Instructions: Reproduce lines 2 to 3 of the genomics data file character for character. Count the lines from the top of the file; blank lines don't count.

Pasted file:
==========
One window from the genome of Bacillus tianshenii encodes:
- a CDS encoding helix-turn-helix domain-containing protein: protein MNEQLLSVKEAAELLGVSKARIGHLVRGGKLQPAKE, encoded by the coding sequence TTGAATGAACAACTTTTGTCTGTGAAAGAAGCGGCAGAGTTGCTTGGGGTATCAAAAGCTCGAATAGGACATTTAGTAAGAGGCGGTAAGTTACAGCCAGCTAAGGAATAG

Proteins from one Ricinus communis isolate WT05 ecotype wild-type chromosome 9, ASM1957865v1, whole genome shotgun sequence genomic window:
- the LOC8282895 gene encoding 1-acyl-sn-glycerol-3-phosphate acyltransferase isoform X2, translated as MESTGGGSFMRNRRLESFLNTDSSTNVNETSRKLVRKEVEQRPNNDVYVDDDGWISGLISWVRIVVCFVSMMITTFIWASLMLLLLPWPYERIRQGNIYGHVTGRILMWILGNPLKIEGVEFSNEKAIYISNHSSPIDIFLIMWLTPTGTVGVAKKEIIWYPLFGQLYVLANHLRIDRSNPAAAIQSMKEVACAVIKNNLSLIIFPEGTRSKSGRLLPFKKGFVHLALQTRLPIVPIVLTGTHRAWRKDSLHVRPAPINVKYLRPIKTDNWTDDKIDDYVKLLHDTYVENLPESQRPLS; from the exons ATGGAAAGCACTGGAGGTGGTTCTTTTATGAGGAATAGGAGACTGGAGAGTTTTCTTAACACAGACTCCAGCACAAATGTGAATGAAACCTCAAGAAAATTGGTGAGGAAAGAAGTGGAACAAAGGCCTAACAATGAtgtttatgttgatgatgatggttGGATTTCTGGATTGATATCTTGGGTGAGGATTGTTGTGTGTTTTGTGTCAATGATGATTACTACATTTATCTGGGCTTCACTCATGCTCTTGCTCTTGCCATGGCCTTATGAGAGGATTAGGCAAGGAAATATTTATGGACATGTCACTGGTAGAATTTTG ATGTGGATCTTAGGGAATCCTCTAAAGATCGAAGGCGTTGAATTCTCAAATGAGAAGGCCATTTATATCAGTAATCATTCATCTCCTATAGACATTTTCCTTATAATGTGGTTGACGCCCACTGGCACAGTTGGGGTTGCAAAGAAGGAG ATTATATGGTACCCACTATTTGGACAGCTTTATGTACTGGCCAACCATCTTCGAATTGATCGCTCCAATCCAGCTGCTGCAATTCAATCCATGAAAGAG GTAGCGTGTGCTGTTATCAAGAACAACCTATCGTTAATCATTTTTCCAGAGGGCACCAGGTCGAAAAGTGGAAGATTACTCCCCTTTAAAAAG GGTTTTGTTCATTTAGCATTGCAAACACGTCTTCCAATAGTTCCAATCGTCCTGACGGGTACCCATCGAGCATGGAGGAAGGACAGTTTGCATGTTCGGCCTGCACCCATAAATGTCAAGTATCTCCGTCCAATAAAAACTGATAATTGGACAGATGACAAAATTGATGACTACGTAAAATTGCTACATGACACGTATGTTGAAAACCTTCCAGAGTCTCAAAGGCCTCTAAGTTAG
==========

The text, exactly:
- a CDS encoding helix-turn-helix domain-containing protein: protein MNEQLLSVKEAAELLGVSKARIGHLVRGGKLQPAKE, encoded by the coding sequence TTGAATGAACAACTTTTGTCTGTGAAAGAAGCGGCAGAGTTGCTTGGGGTATCAAAAGCTCGAATAGGACATTTAGTAAGAGGCGGTAAGTTACAGCCAGCTAAGGAATAG

Proteins from one Ricinus communis isolate WT05 ecotype wild-type chromosome 9, ASM1957865v1, whole genome shotgun sequence genomic window: